Dhammavuddho Mahathera & sotāpatti

Issues / questions came up in recently listening to this youtube dhamma-talk:
“Characteristics Of A Sotāpanna” by one Dhammavuddho Mahathera

1: He makes the case (using copius sutta passages) that “path” attainment of stream-entry is not necessarily instantaneously followed by “fruition”, i.e. the attainment isn’t quite complete, possibly for some time. What I’ve mostly heard / read is that the latter is supposed to immediately follow the former – in the next “mind-moment”. (That impression may come from reading a lot of Mahasi Sayadaw and/or the Visuddhimaga.) It’s not something one runs across often in dhamma talks. This teacher, though, claims to base it in “earliest Sutta-Vinaya” study.

Is that an issue covered much in the “EBT”? If so, is there any readily accessible, in-depth discussion of that to be found (talks, contemporary commentarial writings, etc.)?

2: Dhammavuddho makes a central point that attainment along the path requires having contact with, hearing the dhamma from someone who really knows it; e.g. the Buddha himself, as, according to V. Dhammavuddho’s citations, is amply documented; or, for those of us living after the Buddha’s time (and lacking Mahayana-type direct visions of the Buddha :star_struck:), some monastic who’s well along on the path. This rings true, as whatever important steps I’ve experienced in that direction has been the result of listening to, or in conversations (e.g. retreat “interviews”) with one of the two or three deeply experienced (several decades, and training in teaching) monastics I’ve been privileged to have access to.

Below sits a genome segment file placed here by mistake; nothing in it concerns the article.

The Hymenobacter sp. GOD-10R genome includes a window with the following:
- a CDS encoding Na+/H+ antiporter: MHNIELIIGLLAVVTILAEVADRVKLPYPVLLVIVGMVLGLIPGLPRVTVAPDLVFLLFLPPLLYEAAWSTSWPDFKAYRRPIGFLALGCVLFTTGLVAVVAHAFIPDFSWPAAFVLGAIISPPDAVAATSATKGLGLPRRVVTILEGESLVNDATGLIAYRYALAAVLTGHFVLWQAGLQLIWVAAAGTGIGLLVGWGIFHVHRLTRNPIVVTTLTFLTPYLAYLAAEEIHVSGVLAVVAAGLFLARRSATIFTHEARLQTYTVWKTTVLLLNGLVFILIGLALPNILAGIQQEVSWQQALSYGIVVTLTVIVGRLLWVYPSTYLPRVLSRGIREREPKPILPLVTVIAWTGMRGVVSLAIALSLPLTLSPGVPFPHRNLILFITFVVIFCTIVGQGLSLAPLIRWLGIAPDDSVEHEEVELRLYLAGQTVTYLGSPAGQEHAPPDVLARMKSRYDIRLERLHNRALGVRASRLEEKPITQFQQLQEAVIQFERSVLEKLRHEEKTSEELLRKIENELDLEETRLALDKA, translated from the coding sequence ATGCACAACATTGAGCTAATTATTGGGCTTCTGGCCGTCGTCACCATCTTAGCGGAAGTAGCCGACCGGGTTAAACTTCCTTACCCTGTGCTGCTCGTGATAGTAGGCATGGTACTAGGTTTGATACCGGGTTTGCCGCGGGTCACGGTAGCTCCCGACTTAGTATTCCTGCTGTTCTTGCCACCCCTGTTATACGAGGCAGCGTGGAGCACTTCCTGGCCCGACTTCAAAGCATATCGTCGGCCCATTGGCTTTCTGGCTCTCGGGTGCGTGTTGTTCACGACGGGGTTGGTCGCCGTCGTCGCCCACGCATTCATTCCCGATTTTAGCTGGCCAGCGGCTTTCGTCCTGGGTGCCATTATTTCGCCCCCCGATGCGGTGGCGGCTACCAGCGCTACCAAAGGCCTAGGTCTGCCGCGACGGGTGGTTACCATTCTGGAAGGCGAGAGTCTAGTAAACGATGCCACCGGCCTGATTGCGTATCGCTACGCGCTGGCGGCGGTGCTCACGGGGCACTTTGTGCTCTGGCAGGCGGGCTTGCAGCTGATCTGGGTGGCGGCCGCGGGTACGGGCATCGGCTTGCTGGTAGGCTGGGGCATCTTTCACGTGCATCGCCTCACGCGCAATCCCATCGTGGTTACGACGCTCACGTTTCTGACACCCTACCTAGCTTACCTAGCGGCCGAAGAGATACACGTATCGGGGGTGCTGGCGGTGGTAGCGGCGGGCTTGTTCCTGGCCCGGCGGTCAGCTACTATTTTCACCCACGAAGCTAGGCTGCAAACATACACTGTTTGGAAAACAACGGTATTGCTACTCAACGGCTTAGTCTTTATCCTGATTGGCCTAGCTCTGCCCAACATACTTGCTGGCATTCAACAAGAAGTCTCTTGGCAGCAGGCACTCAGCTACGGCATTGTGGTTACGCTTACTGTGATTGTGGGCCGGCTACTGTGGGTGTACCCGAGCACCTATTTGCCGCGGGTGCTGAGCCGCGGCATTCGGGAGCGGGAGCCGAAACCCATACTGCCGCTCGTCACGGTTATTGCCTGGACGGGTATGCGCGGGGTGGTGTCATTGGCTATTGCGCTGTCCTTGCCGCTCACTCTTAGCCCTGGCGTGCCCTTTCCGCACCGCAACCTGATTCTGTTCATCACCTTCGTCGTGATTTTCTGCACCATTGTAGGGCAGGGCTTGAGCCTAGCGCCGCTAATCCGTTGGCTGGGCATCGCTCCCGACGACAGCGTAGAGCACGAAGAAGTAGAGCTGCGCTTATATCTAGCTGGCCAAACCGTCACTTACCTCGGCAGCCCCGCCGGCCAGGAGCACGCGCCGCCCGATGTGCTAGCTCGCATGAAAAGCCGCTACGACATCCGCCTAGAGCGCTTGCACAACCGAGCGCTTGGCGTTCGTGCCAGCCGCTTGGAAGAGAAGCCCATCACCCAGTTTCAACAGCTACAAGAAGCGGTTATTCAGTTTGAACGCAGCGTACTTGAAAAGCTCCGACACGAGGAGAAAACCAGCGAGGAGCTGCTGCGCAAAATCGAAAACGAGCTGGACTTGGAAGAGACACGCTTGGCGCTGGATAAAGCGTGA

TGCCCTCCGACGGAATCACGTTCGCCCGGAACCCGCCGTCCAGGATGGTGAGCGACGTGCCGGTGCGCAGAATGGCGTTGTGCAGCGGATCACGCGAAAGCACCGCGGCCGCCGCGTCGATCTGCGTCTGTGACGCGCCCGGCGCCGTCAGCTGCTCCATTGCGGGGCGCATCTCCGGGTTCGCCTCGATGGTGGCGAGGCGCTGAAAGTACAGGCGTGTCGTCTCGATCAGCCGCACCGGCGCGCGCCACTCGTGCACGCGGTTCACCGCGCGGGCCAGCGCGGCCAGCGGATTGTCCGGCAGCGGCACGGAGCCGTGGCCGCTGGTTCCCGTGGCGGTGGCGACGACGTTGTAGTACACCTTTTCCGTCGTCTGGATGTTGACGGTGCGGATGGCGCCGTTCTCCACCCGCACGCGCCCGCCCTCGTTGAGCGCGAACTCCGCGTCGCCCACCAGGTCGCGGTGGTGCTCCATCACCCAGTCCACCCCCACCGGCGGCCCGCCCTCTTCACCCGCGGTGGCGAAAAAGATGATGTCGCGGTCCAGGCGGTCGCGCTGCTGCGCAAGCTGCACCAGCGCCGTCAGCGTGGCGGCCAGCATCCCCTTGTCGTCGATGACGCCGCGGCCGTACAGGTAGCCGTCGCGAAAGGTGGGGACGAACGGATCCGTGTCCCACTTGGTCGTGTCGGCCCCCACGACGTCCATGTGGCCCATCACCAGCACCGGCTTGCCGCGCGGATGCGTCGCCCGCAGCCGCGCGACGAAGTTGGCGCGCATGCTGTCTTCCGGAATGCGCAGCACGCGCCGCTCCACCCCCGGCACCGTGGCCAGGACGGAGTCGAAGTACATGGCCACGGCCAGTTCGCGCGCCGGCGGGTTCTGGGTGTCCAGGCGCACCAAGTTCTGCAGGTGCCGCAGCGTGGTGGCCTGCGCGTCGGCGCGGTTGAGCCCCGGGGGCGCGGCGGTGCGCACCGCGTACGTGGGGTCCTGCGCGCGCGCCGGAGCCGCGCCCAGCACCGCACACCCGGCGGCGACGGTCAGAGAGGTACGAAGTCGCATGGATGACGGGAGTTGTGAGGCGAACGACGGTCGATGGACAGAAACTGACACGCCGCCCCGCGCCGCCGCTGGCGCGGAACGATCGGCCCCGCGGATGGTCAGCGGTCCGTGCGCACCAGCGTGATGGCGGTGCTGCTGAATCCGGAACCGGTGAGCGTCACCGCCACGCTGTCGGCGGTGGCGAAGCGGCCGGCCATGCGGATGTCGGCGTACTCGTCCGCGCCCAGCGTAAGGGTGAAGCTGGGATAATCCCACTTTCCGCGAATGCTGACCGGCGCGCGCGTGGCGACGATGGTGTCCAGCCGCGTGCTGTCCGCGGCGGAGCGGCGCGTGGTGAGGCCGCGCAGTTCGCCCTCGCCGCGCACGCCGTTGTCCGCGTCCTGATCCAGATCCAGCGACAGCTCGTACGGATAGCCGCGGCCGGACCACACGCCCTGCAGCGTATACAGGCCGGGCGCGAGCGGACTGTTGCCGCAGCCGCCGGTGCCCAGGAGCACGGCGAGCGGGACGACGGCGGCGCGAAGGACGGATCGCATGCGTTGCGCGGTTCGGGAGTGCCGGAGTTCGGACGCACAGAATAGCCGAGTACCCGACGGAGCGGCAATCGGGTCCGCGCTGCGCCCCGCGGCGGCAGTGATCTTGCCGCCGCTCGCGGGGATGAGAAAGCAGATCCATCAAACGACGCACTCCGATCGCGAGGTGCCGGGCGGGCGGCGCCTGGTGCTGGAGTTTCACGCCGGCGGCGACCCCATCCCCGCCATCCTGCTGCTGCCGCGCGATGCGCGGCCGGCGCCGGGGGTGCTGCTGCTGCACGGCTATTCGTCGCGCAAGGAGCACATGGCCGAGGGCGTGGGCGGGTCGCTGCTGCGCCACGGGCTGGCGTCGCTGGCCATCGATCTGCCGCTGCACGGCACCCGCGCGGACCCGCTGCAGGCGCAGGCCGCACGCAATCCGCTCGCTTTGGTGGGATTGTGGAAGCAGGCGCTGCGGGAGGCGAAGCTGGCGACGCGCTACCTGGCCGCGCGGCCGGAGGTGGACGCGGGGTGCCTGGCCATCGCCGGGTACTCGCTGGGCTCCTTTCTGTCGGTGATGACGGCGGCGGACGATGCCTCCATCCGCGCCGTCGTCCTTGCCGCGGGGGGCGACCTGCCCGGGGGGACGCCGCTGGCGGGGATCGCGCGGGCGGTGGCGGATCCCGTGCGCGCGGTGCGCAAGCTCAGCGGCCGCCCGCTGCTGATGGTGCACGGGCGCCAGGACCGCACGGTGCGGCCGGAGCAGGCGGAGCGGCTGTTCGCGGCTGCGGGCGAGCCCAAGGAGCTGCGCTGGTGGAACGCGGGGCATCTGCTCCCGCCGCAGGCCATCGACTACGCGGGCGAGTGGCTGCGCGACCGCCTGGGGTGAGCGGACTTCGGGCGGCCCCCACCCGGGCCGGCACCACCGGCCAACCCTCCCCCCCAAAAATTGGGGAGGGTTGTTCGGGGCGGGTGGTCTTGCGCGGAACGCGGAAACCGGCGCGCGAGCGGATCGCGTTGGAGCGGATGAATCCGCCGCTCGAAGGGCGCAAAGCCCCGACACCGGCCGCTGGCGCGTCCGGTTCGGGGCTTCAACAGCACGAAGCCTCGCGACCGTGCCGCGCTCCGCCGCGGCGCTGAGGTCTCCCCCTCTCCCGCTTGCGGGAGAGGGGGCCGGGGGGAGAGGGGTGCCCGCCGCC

How solidly is this documented in the EBT – accepted as fairly clear, or a matter of debate?

(And, btw, this issue might have a bearing on the “Secular Buddhism” topic being aired here recently, as in those circles it seems people’s backgrounds are more often “auto-didactic”, lacking transmission from direct lineage contact.)

3: Is this a valid topic to raise on SuttaCentral (as it borders on “practice”) ?

For me it’s a central concern, a motivation to follow discussions here, because it’s the one internet forum with major participation by monastics (not that there aren’t some on other forums). Sotapati is pretty big thing, and time is running out. At a day-long recently I asked Thanissaro B. about this, as his topic dealt a lot with the questions of guiding discernment in the right direction along the way, which is best done with personal guidance. The question was whether, with sotapati, one actually becomes self-sufficient, in the sense of truly being able to have oneself as refuge == the dhamma as refuge, i.e. working the dhamma in / from one’s own experience. As distinct from being so deluded that substantial personal guidance is still necessary. (E.g. as per the points Thanissao B. makes in his essay on discerning proper teaching, “The Power of Judgment”.) Having access to a qualified teacher for such guidance is not that common.